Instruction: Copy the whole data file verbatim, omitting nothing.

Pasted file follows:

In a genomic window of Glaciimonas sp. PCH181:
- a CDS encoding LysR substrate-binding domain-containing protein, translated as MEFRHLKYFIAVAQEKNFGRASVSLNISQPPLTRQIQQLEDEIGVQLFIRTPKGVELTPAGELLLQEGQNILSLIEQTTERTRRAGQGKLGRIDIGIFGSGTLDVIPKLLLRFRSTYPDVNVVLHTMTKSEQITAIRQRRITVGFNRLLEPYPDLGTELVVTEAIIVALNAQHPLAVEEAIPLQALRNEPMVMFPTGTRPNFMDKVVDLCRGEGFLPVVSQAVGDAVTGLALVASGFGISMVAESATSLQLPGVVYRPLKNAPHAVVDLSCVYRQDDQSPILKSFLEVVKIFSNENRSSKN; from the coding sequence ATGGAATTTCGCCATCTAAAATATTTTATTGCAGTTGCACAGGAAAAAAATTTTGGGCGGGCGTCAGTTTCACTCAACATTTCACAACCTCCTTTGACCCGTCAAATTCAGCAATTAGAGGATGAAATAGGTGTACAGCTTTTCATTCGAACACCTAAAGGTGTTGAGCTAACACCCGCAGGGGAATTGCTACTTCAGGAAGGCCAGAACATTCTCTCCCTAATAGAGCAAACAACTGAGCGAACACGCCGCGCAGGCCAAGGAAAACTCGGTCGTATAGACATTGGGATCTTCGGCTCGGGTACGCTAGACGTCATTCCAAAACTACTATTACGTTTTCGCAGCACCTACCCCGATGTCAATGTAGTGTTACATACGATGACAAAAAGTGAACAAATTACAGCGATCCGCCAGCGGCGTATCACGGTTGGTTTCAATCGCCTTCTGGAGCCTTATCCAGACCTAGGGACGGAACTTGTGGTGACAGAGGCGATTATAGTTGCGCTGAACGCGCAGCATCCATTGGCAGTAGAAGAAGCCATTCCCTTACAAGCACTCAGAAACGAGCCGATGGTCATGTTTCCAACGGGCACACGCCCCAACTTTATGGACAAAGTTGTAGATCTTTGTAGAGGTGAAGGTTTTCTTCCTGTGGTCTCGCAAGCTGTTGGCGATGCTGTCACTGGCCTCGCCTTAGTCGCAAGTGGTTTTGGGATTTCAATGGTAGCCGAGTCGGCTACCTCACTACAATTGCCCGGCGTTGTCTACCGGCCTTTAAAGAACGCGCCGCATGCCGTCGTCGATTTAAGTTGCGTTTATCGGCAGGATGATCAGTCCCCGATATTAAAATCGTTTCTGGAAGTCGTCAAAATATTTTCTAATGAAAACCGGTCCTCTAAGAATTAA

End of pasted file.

In a genomic window of Glaciimonas sp. PCH181:
- a CDS encoding LysR substrate-binding domain-containing protein, translated as MEFRHLKYFIAVAQEKNFGRASVSLNISQPPLTRQIQQLEDEIGVQLFIRTPKGVELTPAGELLLQEGQNILSLIEQTTERTRRAGQGKLGRIDIGIFGSGTLDVIPKLLLRFRSTYPDVNVVLHTMTKSEQITAIRQRRITVGFNRLLEPYPDLGTELVVTEAIIVALNAQHPLAVEEAIPLQALRNEPMVMFPTGTRPNFMDKVVDLCRGEGFLPVVSQAVGDAVTGLALVASGFGISMVAESATSLQLPGVVYRPLKNAPHAVVDLSCVYRQDDQSPILKSFLEVVKIFSNENRSSKN; from the coding sequence ATGGAATTTCGCCATCTAAAATATTTTATTGCAGTTGCACAGGAAAAAAATTTTGGGCGGGCGTCAGTTTCACTCAACATTTCACAACCTCCTTTGACCCGTCAAATTCAGCAATTAGAGGATGAAATAGGTGTACAGCTTTTCATTCGAACACCTAAAGGTGTTGAGCTAACACCCGCAGGGGAATTGCTACTTCAGGAAGGCCAGAACATTCTCTCCCTAATAGAGCAAACAACTGAGCGAACACGCCGCGCAGGCCAAGGAAAACTCGGTCGTATAGACATTGGGATCTTCGGCTCGGGTACGCTAGACGTCATTCCAAAACTACTATTACGTTTTCGCAGCACCTACCCCGATGTCAATGTAGTGTTACATACGATGACAAAAAGTGAACAAATTACAGCGATCCGCCAGCGGCGTATCACGGTTGGTTTCAATCGCCTTCTGGAGCCTTATCCAGACCTAGGGACGGAACTTGTGGTGACAGAGGCGATTATAGTTGCGCTGAACGCGCAGCATCCATTGGCAGTAGAAGAAGCCATTCCCTTACAAGCACTCAGAAACGAGCCGATGGTCATGTTTCCAACGGGCACACGCCCCAACTTTATGGACAAAGTTGTAGATCTTTGTAGAGGTGAAGGTTTTCTTCCTGTGGTCTCGCAAGCTGTTGGCGATGCTGTCACTGGCCTCGCCTTAGTCGCAAGTGGTTTTGGGATTTCAATGGTAGCCGAGTCGGCTACCTCACTACAATTGCCCGGCGTTGTCTACCGGCCTTTAAAGAACGCGCCGCATGCCGTCGTCGATTTAAGTTGCGTTTATCGGCAGGATGATCAGTCCCCGATATTAAAATCGTTTCTGGAAGTCGTCAAAATATTTTCTAATGAAAACCGGTCCTCTAAGAATTAA